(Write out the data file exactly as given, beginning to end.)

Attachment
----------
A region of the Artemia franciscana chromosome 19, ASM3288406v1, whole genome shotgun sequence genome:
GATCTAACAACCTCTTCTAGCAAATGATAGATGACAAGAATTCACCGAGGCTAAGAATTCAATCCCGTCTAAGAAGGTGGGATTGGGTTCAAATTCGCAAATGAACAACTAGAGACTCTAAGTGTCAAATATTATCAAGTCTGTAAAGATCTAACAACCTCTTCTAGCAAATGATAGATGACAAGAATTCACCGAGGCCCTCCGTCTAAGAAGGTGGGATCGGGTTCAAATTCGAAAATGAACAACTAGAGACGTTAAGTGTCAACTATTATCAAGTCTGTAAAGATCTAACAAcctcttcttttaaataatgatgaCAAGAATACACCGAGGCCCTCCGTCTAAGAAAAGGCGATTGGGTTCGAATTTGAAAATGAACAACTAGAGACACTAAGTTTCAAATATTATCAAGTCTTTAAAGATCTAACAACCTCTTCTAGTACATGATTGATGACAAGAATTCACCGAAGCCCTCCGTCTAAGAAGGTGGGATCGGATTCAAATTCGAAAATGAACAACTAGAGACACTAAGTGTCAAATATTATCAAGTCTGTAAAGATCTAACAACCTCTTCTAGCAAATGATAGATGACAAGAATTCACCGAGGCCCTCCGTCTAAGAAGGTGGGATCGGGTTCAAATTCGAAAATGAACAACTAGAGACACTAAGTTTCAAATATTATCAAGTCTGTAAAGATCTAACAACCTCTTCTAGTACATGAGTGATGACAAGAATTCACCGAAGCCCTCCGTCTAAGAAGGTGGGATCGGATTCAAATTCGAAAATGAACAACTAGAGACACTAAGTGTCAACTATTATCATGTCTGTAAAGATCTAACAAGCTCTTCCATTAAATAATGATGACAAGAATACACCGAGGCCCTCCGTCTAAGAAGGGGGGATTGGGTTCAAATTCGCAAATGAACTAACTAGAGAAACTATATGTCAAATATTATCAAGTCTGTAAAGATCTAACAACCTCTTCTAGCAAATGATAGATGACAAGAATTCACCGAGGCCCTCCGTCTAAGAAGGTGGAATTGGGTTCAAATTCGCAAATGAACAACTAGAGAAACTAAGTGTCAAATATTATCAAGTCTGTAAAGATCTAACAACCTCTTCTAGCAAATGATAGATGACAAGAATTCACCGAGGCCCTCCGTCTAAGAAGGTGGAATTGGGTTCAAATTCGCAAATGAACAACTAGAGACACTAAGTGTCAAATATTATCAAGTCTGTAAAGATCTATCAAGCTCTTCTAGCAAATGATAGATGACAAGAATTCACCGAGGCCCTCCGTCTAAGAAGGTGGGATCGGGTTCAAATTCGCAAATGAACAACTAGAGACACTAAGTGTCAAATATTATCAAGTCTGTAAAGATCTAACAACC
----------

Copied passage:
A region of the Artemia franciscana chromosome 19, ASM3288406v1, whole genome shotgun sequence genome:
GATCTAACAACCTCTTCTAGCAAATGATAGATGACAAGAATTCACCGAGGCTAAGAATTCAATCCCGTCTAAGAAGGTGGGATTGGGTTCAAATTCGCAAATGAACAACTAGAGACTCTAAGTGTCAAATATTATCAAGTCTGTAAAGATCTAACAACCTCTTCTAGCAAATGATAGATGACAAGAATTCACCGAGGCCCTCCGTCTAAGAAGGTGGGATCGGGTTCAAATTCGAAAATGAACAACTAGAGACGTTAAGTGTCAACTATTATCAAGTCTGTAAAGATCTAACAAcctcttcttttaaataatgatgaCAAGAATACACCGAGGCCCTCCGTCTAAGAAAAGGCGATTGGGTTCGAATTTGAAAATGAACAACTAGAGACACTAAGTTTCAAATATTATCAAGTCTTTAAAGATCTAACAACCTCTTCTAGTACATGATTGATGACAAGAATTCACCGAAGCCCTCCGTCTAAGAAGGTGGGATCGGATTCAAATTCGAAAATGAACAACTAGAGACACTAAGTGTCAAATATTATCAAGTCTGTAAAGATCTAACAACCTCTTCTAGCAAATGATAGATGACAAGAATTCACCGAGGCCCTCCGTCTAAGAAGGTGGGATCGGGTTCAAATTCGAAAATGAACAACTAGAGACACTAAGTTTCAAATATTATCAAGTCTGTAAAGATCTAACAACCTCTTCTAGTACATGAGTGATGACAAGAATTCACCGAAGCCCTCCGTCTAAGAAGGTGGGATCGGATTCAAATTCGAAAATGAACAACTAGAGACACTAAGTGTCAACTATTATCATGTCTGTAAAGATCTAACAAGCTCTTCCATTAAATAATGATGACAAGAATACACCGAGGCCCTCCGTCTAAGAAGGGGGGATTGGGTTCAAATTCGCAAATGAACTAACTAGAGAAACTATATGTCAAATATTATCAAGTCTGTAAAGATCTAACAACCTCTTCTAGCAAATGATAGATGACAAGAATTCACCGAGGCCCTCCGTCTAAGAAGGTGGAATTGGGTTCAAATTCGCAAATGAACAACTAGAGAAACTAAGTGTCAAATATTATCAAGTCTGTAAAGATCTAACAACCTCTTCTAGCAAATGATAGATGACAAGAATTCACCGAGGCCCTCCGTCTAAGAAGGTGGAATTGGGTTCAAATTCGCAAATGAACAACTAGAGACACTAAGTGTCAAATATTATCAAGTCTGTAAAGATCTATCAAGCTCTTCTAGCAAATGATAGATGACAAGAATTCACCGAGGCCCTCCGTCTAAGAAGGTGGGATCGGGTTCAAATTCGCAAATGAACAACTAGAGACACTAAGTGTCAAATATTATCAAGTCTGTAAAGATCTAACAACC